Here's a medical science-y sounding post.
I recently got routine blood work done to check my cholesterol, thyroid, Vitamin D and I guess some other things(no glucose testing). I am 30 now. I know that isn't old and it's especially not these days. I am sure I am not the only one who gets nervous about getting things checked out. I hadn't had my cholesterol checked before, to my knowledge, although it could have been checked along with all the other things whenever they took my blood when I was pregnant. My obgyn prescribed the blood work during my routine visit to them.
I hadn't gone to a Dr's office for myself in probably two years, but between Dec 14th to Jan 6th I went to four different medical facilities! Saved it all up for a short amount of time! First Dr visit was because of my chest cold and very sore throat, thankfully I didn't have strep throat. Next visit was routine to obgyn, then I was given an RX for the blood work plus an ultrasound for pains I have been getting. So I went to a lab, and then a week later to an imaging place for the ultrasound. (Still waiting for u/s results, I assume things are ok since they didn't rush results?)
My cholesterol was fine! It could always be better, and I'd like it to be, but when the obgyn's office called with my results they said everything was fine except one thing - my vitamin D level was too low. I am now taking 2000 "units" of vitamin D, two times a day. Until when? I don't know, they didn't say and I forgot to ask! (I will, don't worry)
And that is what I really want this post to be about! I have heard about vitamin D deficiency but it's not something any of us seem to be concerned about usually. But in reality, vitamin D deficiency is very widespread! And what's the big deal? We might ask. But I found out that Vitamin D is necessary for things like strong bones and a healthy immune system, while it also has been studied to help prevent cancer and cardiovascular disease.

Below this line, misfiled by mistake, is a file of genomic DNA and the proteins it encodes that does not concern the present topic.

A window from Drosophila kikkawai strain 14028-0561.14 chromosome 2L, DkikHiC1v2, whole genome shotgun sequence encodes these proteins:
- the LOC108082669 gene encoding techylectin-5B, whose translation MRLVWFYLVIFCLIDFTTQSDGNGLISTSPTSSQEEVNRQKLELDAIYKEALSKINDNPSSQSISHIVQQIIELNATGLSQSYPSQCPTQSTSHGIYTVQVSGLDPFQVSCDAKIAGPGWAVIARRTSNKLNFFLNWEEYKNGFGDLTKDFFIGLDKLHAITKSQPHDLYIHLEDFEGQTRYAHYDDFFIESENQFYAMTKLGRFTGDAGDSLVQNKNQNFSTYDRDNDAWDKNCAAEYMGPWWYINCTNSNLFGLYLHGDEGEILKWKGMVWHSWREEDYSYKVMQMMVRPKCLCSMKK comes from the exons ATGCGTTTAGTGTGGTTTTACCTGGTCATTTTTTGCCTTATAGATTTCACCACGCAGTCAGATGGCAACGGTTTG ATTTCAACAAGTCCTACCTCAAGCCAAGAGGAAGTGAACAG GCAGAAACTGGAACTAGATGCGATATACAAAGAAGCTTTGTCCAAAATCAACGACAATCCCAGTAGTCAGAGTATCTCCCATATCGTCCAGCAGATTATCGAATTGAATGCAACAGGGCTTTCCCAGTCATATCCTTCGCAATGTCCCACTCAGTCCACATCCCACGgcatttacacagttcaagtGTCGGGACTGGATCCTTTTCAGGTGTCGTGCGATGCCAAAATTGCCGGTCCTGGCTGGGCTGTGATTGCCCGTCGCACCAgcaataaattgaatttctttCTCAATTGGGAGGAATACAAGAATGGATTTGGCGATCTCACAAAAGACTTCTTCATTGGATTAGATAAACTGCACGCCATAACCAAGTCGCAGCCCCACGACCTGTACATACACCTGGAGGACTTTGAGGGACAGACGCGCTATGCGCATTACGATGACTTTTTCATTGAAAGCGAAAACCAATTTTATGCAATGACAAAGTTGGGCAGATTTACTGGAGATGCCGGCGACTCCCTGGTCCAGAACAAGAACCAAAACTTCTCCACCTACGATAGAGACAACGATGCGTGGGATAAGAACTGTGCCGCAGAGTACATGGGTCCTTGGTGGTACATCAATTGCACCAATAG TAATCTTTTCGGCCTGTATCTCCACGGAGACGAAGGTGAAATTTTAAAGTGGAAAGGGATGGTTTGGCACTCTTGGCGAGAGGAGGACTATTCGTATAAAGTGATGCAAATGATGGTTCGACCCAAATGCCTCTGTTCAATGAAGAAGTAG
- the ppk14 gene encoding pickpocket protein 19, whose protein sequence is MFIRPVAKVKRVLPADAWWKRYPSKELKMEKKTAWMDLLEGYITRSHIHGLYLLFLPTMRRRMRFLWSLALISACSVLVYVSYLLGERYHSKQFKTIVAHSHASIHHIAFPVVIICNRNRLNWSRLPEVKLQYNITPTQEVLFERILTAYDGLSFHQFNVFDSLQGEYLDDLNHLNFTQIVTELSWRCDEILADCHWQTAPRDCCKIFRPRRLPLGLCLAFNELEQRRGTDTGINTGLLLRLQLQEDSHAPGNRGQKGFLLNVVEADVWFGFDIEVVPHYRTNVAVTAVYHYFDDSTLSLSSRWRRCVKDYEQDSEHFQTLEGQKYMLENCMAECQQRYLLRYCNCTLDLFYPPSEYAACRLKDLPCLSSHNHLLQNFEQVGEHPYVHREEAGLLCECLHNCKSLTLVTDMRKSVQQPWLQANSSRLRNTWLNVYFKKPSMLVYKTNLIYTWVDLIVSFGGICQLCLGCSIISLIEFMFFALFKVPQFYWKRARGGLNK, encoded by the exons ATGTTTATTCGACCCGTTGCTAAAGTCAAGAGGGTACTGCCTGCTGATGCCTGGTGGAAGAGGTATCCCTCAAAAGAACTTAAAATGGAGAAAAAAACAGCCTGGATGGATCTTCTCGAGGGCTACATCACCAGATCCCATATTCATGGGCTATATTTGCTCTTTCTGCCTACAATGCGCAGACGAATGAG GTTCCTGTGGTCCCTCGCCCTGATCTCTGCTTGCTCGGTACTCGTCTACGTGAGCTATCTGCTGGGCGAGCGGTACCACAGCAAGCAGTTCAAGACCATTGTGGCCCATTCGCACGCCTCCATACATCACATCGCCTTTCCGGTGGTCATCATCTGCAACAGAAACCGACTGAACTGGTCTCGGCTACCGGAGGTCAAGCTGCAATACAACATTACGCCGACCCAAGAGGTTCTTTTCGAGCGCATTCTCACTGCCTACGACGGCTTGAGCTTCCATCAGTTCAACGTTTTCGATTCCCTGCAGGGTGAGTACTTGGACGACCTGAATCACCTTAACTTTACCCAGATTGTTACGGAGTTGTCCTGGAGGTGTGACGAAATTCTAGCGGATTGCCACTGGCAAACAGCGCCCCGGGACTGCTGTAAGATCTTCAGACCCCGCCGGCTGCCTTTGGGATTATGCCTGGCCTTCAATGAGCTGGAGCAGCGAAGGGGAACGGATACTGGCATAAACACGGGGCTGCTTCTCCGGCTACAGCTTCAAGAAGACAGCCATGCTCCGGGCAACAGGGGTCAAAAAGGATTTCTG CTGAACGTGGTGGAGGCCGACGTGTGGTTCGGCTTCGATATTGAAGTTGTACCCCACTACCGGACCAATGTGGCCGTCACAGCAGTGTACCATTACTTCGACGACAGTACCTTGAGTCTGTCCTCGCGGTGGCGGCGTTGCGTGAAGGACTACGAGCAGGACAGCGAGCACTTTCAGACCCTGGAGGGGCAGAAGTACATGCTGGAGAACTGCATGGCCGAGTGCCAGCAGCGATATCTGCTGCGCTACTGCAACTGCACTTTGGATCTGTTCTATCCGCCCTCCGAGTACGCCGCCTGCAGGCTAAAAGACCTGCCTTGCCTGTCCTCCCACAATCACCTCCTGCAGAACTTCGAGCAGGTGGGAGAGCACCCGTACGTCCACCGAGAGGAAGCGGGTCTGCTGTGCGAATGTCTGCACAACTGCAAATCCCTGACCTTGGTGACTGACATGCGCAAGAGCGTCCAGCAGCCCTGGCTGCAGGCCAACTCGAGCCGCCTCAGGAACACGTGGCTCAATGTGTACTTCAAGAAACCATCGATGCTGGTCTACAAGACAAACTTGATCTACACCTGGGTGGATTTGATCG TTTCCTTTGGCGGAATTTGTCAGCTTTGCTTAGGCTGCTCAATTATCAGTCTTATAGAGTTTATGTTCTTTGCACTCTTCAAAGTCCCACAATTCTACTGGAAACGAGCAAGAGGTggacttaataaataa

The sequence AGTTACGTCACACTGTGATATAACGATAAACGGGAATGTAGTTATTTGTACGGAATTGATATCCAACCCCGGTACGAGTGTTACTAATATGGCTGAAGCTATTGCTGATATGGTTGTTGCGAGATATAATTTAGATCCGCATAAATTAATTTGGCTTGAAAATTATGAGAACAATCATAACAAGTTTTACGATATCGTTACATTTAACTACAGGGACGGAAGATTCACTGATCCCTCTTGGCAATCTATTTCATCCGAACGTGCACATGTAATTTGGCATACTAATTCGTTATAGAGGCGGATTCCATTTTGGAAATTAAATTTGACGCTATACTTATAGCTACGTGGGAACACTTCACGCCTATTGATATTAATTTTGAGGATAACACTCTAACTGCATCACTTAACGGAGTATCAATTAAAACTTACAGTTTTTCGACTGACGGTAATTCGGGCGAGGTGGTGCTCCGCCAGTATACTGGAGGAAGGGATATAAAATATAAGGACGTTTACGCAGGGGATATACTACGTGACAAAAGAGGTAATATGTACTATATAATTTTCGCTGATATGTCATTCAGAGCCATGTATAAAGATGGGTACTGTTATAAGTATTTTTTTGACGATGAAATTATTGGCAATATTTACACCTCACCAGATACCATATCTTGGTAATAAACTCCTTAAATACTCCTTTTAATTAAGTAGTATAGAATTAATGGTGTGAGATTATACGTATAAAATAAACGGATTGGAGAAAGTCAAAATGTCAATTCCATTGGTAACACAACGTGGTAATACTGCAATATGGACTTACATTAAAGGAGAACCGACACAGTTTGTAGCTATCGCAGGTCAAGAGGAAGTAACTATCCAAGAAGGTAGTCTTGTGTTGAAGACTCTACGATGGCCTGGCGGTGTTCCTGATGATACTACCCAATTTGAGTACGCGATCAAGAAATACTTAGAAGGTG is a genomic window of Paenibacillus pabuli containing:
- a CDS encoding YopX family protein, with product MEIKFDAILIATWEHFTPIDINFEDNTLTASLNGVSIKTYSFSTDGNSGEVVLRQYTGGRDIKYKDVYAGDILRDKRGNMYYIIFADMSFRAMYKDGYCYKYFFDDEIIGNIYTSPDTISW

The beauty of this all is that it can be easily remedied by taking vitamin D supplements. The dose I am taking is WAY over the suggested amount of daily D, but it may be because I need to build it back into my system.
The sun can cause your skin to make vitamin D, but with skin cancer being a real concern, we are avoiding the sun more often. It's also found in milk, salmon, tuna, mackerel, sardines, cod liver oil(ew?) and other foods but in small amounts. I had been having milk almost every day and that is obviously not enough. Getting 10-15 minutes of sunlight is supposed to be enough, but I haven't gotten that lately either! Plus, I read that during winter months, areas north of Atlanta, GA don't have the right angle from the sun to even get the needed UVB rays to make your skin make vitamin D!
I'd definitely encourage everyone to get routine blood work done even if it's scary! Vitamin D deficiency can lead to rickets, a softening and weakening of the bones. I would say to take Vitamin D, but it's not good to take a lot unless you know you are deficient. 70-80% of our population is deficient though! And it's as simple as taking vitamin D pills. And it's really important!